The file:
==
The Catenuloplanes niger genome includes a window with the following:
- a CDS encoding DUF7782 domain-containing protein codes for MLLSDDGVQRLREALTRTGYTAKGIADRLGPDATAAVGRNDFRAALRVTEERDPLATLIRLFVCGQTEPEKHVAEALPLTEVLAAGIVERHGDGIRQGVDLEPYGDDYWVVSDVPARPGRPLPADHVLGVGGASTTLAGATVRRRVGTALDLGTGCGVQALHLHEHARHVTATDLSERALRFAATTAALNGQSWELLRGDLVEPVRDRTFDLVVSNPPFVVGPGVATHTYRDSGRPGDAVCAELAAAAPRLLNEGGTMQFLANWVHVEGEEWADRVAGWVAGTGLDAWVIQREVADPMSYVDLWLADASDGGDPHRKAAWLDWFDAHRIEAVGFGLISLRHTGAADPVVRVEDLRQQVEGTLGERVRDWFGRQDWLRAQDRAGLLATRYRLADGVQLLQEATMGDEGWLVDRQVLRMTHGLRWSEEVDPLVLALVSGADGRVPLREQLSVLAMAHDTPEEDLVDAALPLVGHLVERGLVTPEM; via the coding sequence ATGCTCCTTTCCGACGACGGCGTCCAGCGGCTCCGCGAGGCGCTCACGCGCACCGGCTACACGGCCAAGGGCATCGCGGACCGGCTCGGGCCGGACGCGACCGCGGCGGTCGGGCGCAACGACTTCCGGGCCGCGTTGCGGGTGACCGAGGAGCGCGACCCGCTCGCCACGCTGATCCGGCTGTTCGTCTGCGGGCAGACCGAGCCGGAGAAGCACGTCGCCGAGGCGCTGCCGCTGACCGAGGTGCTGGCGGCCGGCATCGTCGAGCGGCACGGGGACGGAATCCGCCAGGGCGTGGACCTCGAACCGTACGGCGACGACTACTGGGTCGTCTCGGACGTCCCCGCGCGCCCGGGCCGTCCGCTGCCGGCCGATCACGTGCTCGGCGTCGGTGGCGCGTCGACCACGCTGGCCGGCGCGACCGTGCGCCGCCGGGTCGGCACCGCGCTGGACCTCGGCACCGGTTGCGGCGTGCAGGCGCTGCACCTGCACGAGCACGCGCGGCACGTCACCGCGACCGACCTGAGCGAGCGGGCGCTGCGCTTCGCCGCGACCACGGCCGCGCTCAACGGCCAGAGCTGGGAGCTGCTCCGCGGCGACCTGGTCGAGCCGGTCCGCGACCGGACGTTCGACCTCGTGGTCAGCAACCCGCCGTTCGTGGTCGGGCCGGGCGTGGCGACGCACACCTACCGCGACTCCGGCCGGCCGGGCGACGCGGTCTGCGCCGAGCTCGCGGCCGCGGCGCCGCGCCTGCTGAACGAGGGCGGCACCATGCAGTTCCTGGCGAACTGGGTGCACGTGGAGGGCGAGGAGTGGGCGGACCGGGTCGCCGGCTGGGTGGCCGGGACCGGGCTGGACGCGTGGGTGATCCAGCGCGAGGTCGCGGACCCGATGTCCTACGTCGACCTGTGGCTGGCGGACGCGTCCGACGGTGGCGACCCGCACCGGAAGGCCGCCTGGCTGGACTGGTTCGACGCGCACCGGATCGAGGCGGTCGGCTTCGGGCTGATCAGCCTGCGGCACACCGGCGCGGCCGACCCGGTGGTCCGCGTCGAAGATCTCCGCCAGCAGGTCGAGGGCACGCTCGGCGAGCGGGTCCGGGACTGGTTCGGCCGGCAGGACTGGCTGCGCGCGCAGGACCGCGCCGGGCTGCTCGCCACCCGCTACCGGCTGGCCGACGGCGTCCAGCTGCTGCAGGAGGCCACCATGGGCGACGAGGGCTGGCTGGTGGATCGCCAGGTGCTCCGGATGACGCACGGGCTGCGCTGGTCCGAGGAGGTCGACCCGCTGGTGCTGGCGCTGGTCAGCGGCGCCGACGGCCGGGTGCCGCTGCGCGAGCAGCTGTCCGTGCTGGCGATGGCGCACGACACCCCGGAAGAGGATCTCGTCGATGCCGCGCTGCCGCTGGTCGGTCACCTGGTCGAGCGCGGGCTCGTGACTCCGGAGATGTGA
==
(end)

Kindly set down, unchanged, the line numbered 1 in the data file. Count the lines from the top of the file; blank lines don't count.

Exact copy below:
The Catenuloplanes niger genome includes a window with the following: